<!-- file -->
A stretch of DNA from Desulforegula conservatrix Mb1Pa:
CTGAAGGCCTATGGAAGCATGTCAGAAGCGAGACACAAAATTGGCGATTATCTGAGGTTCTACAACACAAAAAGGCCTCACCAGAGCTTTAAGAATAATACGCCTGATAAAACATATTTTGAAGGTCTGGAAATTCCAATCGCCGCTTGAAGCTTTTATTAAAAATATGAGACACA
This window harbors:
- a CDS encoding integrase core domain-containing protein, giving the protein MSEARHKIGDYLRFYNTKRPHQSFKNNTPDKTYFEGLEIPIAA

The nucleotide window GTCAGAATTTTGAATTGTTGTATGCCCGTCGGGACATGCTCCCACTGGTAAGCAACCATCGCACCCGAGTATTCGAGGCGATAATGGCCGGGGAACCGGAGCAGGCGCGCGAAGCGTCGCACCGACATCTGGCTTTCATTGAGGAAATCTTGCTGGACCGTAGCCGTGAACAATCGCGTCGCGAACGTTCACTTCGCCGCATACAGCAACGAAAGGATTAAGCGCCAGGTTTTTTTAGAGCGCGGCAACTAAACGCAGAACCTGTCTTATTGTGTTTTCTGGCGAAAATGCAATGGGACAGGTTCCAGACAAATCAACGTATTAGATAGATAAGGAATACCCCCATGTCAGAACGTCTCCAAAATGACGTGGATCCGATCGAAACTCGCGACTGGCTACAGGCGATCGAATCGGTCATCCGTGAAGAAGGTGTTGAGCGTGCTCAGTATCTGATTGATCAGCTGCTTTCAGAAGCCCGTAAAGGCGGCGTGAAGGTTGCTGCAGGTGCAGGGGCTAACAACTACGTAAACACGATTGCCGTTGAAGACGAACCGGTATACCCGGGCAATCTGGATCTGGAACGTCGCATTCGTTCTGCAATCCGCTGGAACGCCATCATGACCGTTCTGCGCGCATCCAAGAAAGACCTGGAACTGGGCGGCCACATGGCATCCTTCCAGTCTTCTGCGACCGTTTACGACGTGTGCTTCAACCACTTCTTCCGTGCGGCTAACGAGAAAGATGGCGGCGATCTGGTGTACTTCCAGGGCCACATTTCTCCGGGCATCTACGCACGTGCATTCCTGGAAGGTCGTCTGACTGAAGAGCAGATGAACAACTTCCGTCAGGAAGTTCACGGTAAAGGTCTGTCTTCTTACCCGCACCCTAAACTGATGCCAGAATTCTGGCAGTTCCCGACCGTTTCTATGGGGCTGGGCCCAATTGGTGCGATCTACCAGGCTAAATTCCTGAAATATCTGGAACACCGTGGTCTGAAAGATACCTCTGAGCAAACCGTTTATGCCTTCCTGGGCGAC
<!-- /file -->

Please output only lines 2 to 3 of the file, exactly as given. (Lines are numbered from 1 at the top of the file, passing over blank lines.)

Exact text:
CTGAAGGCCTATGGAAGCATGTCAGAAGCGAGACACAAAATTGGCGATTATCTGAGGTTCTACAACACAAAAAGGCCTCACCAGAGCTTTAAGAATAATACGCCTGATAAAACATATTTTGAAGGTCTGGAAATTCCAATCGCCGCTTGAAGCTTTTATTAAAAATATGAGACACA
This window harbors: